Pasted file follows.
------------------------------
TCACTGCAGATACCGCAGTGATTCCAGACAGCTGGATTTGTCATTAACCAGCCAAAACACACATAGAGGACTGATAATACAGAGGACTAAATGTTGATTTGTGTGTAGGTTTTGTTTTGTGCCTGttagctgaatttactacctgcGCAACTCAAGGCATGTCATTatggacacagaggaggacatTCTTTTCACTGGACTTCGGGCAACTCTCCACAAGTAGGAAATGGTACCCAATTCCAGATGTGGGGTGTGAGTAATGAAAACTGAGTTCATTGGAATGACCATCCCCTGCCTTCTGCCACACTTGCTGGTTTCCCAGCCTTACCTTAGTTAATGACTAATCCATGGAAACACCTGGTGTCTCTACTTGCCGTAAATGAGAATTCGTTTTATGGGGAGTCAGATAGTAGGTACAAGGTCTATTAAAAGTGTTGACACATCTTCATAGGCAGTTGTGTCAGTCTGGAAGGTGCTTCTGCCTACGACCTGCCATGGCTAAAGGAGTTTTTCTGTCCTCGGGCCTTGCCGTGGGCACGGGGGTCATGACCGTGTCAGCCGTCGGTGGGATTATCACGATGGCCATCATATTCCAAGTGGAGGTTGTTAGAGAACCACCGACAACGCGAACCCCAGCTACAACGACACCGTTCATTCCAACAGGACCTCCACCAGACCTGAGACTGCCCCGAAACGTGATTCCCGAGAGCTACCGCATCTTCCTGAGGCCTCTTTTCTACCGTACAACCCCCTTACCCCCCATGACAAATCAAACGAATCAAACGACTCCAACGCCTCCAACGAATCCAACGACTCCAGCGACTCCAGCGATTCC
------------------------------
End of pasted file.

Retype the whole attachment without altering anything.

TCACTGCAGATACCGCAGTGATTCCAGACAGCTGGATTTGTCATTAACCAGCCAAAACACACATAGAGGACTGATAATACAGAGGACTAAATGTTGATTTGTGTGTAGGTTTTGTTTTGTGCCTGttagctgaatttactacctgcGCAACTCAAGGCATGTCATTatggacacagaggaggacatTCTTTTCACTGGACTTCGGGCAACTCTCCACAAGTAGGAAATGGTACCCAATTCCAGATGTGGGGTGTGAGTAATGAAAACTGAGTTCATTGGAATGACCATCCCCTGCCTTCTGCCACACTTGCTGGTTTCCCAGCCTTACCTTAGTTAATGACTAATCCATGGAAACACCTGGTGTCTCTACTTGCCGTAAATGAGAATTCGTTTTATGGGGAGTCAGATAGTAGGTACAAGGTCTATTAAAAGTGTTGACACATCTTCATAGGCAGTTGTGTCAGTCTGGAAGGTGCTTCTGCCTACGACCTGCCATGGCTAAAGGAGTTTTTCTGTCCTCGGGCCTTGCCGTGGGCACGGGGGTCATGACCGTGTCAGCCGTCGGTGGGATTATCACGATGGCCATCATATTCCAAGTGGAGGTTGTTAGAGAACCACCGACAACGCGAACCCCAGCTACAACGACACCGTTCATTCCAACAGGACCTCCACCAGACCTGAGACTGCCCCGAAACGTGATTCCCGAGAGCTACCGCATCTTCCTGAGGCCTCTTTTCTACCGTACAACCCCCTTACCCCCCATGACAAATCAAACGAATCAAACGACTCCAACGCCTCCAACGAATCCAACGACTCCAGCGACTCCAGCGATTCC